Imaging of the Hand and Wrist





Imaging plays a key role in the evaluation and treatment planning of hand and wrist injuries in athletes. Depending on the suspected injury, a combination of conventional radiographs, computed tomography, magnetic resonance imaging, magnetic resonance arthrography, and/or ultrasound may be indicated. This article reviews the strengths and limitations of these imaging modalities and how they can be utilized in commonly encountered clinical questions.


Key points








  • Radiographs are the primary initial diagnostic tool for hand and wrist injuries, particularly in the setting of osseous injury.



  • Computed tomography offers improved contrast resolution compared with radiographs and the benefit of multiplanar reconstruction and is particularly useful in the setting of suspected osseous injuries with negative or equivocal radiographs.



  • Magnetic resonance imaging and magnetic resonance arthrogram are the modalities of choice for evaluating soft tissue injuries of the hand and wrist and occult fractures.



  • Ultrasound provides good visualization of superficial structures, such as tendons, peripheral nerves, the digital pulley system, and ganglion cysts. Ultrasound excels in the ability to dynamically evaluate structures and to compare with the contralateral anatomy.




Introduction


Hand and wrist injuries are common in athletes, accounting for 9% to 25% of sports injuries. , The hand and wrist anatomy is complex and often requires the evaluation of small structures that have significant implications on clinical and surgical management. Conventional radiographs, computed tomography (CT), magnetic resonance imaging (MRI), MR arthrography, and ultrasound are all commonly used in the evaluation of hand and wrist injuries. This article reviews strengths and limitations of these imaging modalities and how they can best be utilized in commonly encountered clinical questions.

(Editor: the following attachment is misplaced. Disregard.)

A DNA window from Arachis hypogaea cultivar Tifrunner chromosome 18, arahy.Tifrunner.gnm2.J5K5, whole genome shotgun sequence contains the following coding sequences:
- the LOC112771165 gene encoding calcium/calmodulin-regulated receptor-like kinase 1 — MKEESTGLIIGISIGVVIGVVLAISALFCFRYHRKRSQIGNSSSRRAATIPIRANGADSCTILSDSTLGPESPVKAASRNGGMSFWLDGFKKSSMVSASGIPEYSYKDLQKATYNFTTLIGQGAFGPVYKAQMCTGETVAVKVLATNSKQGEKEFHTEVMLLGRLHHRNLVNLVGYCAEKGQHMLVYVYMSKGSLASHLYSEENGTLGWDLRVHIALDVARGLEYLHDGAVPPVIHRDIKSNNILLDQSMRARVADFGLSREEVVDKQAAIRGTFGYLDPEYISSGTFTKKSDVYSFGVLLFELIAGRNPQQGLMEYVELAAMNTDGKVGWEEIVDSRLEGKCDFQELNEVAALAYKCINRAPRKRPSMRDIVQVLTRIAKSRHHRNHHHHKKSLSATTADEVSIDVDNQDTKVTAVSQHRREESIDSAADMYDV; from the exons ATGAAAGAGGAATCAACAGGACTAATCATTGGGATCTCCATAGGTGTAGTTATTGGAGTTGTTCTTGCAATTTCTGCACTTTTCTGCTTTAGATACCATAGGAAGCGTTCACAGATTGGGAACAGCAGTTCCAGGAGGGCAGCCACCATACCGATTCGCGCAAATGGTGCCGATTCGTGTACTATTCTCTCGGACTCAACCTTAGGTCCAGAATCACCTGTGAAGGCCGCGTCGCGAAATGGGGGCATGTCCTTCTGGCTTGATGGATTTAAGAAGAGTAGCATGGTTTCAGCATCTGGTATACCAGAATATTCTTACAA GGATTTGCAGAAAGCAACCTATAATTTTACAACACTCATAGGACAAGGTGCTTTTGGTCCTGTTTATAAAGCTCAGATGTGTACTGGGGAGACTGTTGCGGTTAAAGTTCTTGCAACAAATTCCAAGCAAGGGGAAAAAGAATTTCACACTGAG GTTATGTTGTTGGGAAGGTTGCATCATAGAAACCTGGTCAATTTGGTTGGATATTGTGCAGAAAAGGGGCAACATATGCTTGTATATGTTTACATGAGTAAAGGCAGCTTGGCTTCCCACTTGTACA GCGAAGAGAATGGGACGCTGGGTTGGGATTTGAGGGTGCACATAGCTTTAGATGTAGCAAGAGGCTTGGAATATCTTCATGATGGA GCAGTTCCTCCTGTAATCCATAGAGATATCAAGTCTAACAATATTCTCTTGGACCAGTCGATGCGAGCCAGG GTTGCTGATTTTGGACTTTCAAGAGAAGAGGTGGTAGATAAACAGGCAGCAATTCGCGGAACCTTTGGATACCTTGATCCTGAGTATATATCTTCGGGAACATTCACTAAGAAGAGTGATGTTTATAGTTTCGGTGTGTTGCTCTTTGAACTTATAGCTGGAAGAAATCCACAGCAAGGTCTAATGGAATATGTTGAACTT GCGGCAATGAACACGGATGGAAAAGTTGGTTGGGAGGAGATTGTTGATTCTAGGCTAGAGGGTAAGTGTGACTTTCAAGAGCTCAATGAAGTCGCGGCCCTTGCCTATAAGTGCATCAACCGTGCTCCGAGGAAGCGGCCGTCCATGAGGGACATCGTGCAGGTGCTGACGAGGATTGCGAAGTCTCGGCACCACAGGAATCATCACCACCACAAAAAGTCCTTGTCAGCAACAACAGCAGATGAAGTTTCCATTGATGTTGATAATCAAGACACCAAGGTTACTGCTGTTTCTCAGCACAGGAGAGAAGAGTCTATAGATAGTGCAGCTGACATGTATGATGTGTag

Imaging modalities


Conventional Radiographs


Osseous injuries of the hand and wrist often are diagnosed based on a combination of clinical examination and plain radiographs. Even with the availability of advanced imaging modalities, conventional radiographs remain cost effective, offering a large amount of information to help guide further evaluation and treatment. Initial radiographs should consist of 3 views of the affected area: posteroanterior (PA), oblique, and lateral, although specialized views also may be requested.


Conventional radiographs of the hand and wrist are best evaluated with an organized approach. All radiographic interpretations should first include an evaluation of positioning and technique. Positioning in patients with an acute injury and pain may be challenging, and it is important to ensure that the radiographs are adequate to answer the clinical question. Particular attention should be paid to osseous alignment. This is important in the evaluation of acute injuries to identify not only dislocations but also more subtle alignment abnormalities that may indicate a soft tissue injury. It also is important to identify old osseous injuries, anatomic variants, and accessory ossicles that may confound the interpretation of radiographs in an acute injury ( Fig. 1 ).




Fig. 1


PA ( A ) and lateral ( B ) radiographs in a 30-year-old man with dorsal wrist pain and swelling after a direct blow. A small osseous fragment along the third metacarpal base ( arrows ) should be recognized as an os styloideum (an accessory ossicle), as confirmed on sagittal CT ( C ).


In the setting of a suspected acute hand or wrist fracture, radiographic examination is the initial test of choice. , Radiographs also remain the primary modality for fracture follow-up to confirm healing. Due to overlapping structures and lack of dedicated views in some cases, some fractures of the hand and wrist are not well seen radiographically. Fractures of the lunate, triquetrum, capitate, and hamate are particularly challenging to diagnose on radiographs. Conventional radiographs also have low sensitivity in the detection of early stress fractures.